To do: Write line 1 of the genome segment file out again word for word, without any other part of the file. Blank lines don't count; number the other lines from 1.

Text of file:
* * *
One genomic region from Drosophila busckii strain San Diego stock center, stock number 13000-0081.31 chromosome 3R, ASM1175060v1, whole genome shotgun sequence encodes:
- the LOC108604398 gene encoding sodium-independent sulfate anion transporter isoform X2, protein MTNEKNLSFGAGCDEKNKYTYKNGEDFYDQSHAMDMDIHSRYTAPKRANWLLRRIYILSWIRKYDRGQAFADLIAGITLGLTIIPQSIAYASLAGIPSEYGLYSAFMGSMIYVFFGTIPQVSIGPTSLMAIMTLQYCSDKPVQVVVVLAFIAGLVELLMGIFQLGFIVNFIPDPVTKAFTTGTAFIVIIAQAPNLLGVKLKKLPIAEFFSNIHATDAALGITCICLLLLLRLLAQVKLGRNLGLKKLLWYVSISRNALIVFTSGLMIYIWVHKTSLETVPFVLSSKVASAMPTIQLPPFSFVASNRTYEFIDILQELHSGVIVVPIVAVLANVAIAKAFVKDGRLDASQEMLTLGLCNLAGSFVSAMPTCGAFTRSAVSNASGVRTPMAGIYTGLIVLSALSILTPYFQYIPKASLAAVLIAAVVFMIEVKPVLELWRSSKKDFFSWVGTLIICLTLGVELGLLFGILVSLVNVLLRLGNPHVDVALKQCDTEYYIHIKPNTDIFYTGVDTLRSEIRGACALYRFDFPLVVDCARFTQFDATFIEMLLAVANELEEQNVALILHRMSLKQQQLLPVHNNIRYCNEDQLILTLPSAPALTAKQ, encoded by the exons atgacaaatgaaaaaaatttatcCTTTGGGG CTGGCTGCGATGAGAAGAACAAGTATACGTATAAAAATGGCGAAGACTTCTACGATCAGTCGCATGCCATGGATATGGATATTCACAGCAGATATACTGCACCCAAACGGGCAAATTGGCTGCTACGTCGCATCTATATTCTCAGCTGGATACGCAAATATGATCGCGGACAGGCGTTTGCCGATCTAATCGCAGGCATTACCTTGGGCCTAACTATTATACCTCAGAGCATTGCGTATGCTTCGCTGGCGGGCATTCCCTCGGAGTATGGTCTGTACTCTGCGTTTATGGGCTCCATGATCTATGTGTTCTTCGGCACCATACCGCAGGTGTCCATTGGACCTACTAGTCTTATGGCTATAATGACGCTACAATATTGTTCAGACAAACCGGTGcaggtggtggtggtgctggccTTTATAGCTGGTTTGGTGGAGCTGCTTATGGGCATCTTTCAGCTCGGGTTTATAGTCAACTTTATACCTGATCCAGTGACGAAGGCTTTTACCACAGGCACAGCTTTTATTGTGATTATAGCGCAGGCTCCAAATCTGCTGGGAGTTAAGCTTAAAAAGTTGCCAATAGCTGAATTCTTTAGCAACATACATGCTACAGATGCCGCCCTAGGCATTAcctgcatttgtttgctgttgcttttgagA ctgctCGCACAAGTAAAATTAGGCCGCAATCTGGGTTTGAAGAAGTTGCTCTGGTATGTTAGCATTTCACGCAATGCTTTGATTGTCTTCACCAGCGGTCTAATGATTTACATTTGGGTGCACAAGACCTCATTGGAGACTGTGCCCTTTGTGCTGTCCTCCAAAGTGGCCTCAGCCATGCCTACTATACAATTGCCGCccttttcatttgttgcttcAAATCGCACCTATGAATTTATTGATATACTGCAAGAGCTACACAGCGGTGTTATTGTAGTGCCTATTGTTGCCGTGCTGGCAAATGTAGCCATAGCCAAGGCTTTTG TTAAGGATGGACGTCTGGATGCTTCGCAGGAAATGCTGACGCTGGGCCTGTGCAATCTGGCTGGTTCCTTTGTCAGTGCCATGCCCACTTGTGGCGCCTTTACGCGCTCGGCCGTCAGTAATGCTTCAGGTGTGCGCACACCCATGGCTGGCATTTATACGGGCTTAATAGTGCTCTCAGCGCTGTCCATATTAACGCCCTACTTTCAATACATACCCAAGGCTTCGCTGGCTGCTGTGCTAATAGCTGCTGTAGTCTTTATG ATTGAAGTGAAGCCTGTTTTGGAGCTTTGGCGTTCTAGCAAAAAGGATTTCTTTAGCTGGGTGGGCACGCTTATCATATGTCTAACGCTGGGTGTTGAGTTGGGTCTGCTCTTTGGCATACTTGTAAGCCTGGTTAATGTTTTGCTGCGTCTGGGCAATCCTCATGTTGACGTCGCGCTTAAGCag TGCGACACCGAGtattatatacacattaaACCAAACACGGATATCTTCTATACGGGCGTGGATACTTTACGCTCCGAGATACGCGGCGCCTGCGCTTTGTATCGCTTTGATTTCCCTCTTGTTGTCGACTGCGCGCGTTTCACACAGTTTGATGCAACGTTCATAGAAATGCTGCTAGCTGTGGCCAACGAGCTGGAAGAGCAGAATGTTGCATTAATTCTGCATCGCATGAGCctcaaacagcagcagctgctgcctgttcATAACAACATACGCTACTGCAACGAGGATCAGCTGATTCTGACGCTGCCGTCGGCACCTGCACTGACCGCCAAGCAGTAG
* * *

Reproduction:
One genomic region from Drosophila busckii strain San Diego stock center, stock number 13000-0081.31 chromosome 3R, ASM1175060v1, whole genome shotgun sequence encodes: